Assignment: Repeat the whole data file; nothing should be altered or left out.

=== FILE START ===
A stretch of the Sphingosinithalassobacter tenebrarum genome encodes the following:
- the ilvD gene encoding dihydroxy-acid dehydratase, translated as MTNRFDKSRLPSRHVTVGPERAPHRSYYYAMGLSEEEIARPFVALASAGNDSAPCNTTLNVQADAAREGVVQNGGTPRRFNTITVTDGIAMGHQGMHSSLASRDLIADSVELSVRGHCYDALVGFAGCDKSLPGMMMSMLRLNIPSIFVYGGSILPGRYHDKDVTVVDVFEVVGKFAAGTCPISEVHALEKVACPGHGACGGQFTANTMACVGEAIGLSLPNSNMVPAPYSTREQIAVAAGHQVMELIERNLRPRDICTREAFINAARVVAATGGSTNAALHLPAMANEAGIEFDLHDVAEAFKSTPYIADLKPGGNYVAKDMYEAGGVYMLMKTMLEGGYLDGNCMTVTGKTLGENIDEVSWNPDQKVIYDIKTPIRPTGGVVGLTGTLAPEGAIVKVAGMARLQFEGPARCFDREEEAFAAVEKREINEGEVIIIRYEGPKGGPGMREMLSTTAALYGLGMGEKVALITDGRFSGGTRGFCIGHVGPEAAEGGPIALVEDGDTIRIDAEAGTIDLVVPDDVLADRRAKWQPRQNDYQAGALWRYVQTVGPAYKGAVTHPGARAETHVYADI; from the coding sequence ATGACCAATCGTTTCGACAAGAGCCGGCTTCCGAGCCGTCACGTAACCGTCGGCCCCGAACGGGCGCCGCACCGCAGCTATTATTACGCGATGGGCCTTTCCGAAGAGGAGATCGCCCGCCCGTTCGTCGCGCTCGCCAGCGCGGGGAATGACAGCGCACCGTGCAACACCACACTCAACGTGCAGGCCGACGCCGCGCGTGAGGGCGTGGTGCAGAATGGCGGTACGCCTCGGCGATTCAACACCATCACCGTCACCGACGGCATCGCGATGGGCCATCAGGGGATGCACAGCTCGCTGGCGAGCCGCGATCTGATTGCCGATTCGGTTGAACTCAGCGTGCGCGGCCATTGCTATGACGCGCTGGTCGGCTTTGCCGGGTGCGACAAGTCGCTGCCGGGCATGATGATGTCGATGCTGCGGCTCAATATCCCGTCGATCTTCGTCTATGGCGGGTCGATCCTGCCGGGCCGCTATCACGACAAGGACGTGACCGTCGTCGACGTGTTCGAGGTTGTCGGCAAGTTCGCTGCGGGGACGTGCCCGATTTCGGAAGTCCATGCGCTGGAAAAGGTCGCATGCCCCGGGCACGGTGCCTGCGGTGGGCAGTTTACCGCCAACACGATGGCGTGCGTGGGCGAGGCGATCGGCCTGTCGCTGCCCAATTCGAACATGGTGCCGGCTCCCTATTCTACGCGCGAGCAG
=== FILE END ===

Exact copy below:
A stretch of the Sphingosinithalassobacter tenebrarum genome encodes the following:
- the ilvD gene encoding dihydroxy-acid dehydratase, translated as MTNRFDKSRLPSRHVTVGPERAPHRSYYYAMGLSEEEIARPFVALASAGNDSAPCNTTLNVQADAAREGVVQNGGTPRRFNTITVTDGIAMGHQGMHSSLASRDLIADSVELSVRGHCYDALVGFAGCDKSLPGMMMSMLRLNIPSIFVYGGSILPGRYHDKDVTVVDVFEVVGKFAAGTCPISEVHALEKVACPGHGACGGQFTANTMACVGEAIGLSLPNSNMVPAPYSTREQIAVAAGHQVMELIERNLRPRDICTREAFINAARVVAATGGSTNAALHLPAMANEAGIEFDLHDVAEAFKSTPYIADLKPGGNYVAKDMYEAGGVYMLMKTMLEGGYLDGNCMTVTGKTLGENIDEVSWNPDQKVIYDIKTPIRPTGGVVGLTGTLAPEGAIVKVAGMARLQFEGPARCFDREEEAFAAVEKREINEGEVIIIRYEGPKGGPGMREMLSTTAALYGLGMGEKVALITDGRFSGGTRGFCIGHVGPEAAEGGPIALVEDGDTIRIDAEAGTIDLVVPDDVLADRRAKWQPRQNDYQAGALWRYVQTVGPAYKGAVTHPGARAETHVYADI; from the coding sequence ATGACCAATCGTTTCGACAAGAGCCGGCTTCCGAGCCGTCACGTAACCGTCGGCCCCGAACGGGCGCCGCACCGCAGCTATTATTACGCGATGGGCCTTTCCGAAGAGGAGATCGCCCGCCCGTTCGTCGCGCTCGCCAGCGCGGGGAATGACAGCGCACCGTGCAACACCACACTCAACGTGCAGGCCGACGCCGCGCGTGAGGGCGTGGTGCAGAATGGCGGTACGCCTCGGCGATTCAACACCATCACCGTCACCGACGGCATCGCGATGGGCCATCAGGGGATGCACAGCTCGCTGGCGAGCCGCGATCTGATTGCCGATTCGGTTGAACTCAGCGTGCGCGGCCATTGCTATGACGCGCTGGTCGGCTTTGCCGGGTGCGACAAGTCGCTGCCGGGCATGATGATGTCGATGCTGCGGCTCAATATCCCGTCGATCTTCGTCTATGGCGGGTCGATCCTGCCGGGCCGCTATCACGACAAGGACGTGACCGTCGTCGACGTGTTCGAGGTTGTCGGCAAGTTCGCTGCGGGGACGTGCCCGATTTCGGAAGTCCATGCGCTGGAAAAGGTCGCATGCCCCGGGCACGGTGCCTGCGGTGGGCAGTTTACCGCCAACACGATGGCGTGCGTGGGCGAGGCGATCGGCCTGTCGCTGCCCAATTCGAACATGGTGCCGGCTCCCTATTCTACGCGCGAGCAG